Aches and pains may seem like just another part of growing older, but stiffness and pain in your joints might have another cause. For reasons that aren’t entirely clear, diabetes can affect the musculoskeletal system, which includes the tendons, ligaments, and joints, as well as bones and muscles. For example, more than half of people who have diabetes also have arthritis, a term that describes over 100 conditions that are caused by inflammation of the joints and connective tissues.
Arthritis and other joint problems aren’t inevitable, though. Osteoarthritis, the most common form of arthritis, can be prevented or delayed with a lot of the same lifestyle measures you can use to treat your diabetes, including keeping physically active and losing excess weight to ease pressure on vulnerable joints. If you’ve already noticed stiffness and pain in your joints, there are a number of treatment options available to you. The following resources offer information on both how to prevent joint pain and stiffness and how to live well if you’re already dealing with a musculoskeletal condition.
NO MORE JOINT PAIN
Joseph A. Abboud, MD, and Soo Kim Abboud, MD
Yale University Press
New Haven, Connecticut, 2008
This book has two parts. The first focuses on the locations where joint pain most commonly occurs, such as the back, the hips, the elbows, and the wrists, and describes the various conditions that can cause pain there. The second part addresses methods of treatment, with chapters on both conventional and alternative therapies and an epilogue on the future of joint pain treatment.
MAYO CLINIC GUIDE TO MANAGING ARTHRITIS
Gene Hunter, MD
Mayo Clinic Health Solutions
Rochester, Minnesota, 2006
This guide focuses on improving the well-being of people with arthritis and other joint conditions. Topics the book covers include pain management, increasing mobility, and how to keep your joints as healthy as possible. Mayo Clinic also publishes the Mayo Clinic Guide to Pain Relief, which further addresses pain management for people living with conditions that cause chronic joint pain.
THE ARTHRITIS HELPBOOK (SIXTH EDITION)
Kate Lorig, RN, DrPH, and James F. Fries, MD
Da Capo Press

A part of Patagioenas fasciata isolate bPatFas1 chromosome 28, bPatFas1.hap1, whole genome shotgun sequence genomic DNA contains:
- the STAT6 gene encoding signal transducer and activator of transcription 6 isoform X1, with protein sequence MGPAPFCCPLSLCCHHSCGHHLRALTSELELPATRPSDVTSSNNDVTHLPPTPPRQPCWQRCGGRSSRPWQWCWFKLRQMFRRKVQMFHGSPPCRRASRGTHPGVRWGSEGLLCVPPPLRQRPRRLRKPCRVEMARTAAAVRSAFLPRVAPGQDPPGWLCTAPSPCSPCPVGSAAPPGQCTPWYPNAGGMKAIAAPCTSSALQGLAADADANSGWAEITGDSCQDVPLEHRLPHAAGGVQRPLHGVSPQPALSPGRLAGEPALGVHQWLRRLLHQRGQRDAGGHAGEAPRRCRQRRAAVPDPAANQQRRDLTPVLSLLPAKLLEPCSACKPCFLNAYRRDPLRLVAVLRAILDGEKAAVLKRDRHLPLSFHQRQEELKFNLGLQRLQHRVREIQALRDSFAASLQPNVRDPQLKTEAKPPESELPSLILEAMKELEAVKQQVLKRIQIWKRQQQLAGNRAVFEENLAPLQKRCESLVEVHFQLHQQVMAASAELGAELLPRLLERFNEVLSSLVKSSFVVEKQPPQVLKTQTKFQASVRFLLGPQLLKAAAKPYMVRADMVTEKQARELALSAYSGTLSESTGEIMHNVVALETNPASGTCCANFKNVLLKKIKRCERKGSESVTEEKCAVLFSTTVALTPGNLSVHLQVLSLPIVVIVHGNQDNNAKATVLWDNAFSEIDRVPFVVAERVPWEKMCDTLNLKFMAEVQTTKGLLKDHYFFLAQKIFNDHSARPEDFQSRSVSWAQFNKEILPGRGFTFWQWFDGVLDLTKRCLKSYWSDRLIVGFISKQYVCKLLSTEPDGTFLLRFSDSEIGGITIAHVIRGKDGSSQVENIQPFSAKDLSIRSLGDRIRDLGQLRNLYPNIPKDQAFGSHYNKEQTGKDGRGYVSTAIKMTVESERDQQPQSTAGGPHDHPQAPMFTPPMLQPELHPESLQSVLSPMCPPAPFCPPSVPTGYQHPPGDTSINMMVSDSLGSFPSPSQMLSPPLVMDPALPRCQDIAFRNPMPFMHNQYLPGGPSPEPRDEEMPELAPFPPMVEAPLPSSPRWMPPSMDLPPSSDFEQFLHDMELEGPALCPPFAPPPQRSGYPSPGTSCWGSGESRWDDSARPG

Cambridge, Massachusetts, 2006
This book is aimed at everyone with arthritis or a related condition but is especially intended for people who have only recently been diagnosed. It encourages people to develop a long-term self-care plan for living with arthritis and chronic joint pain, including ways to address the mental and emotional consequences of chronic illness.
ARTHRITIS: KEEPING YOUR JOINTS HEALTHY
Editors of Harvard Health Publications and Robert Shmerling, MD
Harvard Medical School
This Special Health Report, from Harvard Medical School, aims to dispel the notions that arthritis is an inevitable part of aging and that arthritis is a single illness, instead of a large group of related conditions. The report focuses on understanding and recognizing symptoms of the various types of arthritis to best treat them. Both this report and the related Joint Pain Relief Workout, comprised of four different workout plans designed to ease joint pain and stiffness, are available in print or PDF form at www.health.harvard.edu/special_health_reports.
THE AMERICAN PHYSICAL THERAPY ASSOCIATION BOOK OF BODY MAINTENANCE AND REPAIR
Marilyn Moffat, PT, PhD, FAPTA, and Steve Vickery
Round Stone Press, Inc.
Ontario, Canada, 1999
This book covers the care of all parts of the musculoskeletal system and includes chapters that specifically target joints, including the shoulders, hips, and knees, with exercises devoted to each area. It includes medical information, self-care tips on exercise and fitness, and information on preventing injuries, with a focus on how to perform everyday activities (working at a desk, doing the laundry) in ways that cause the least possible stress on joints and muscles.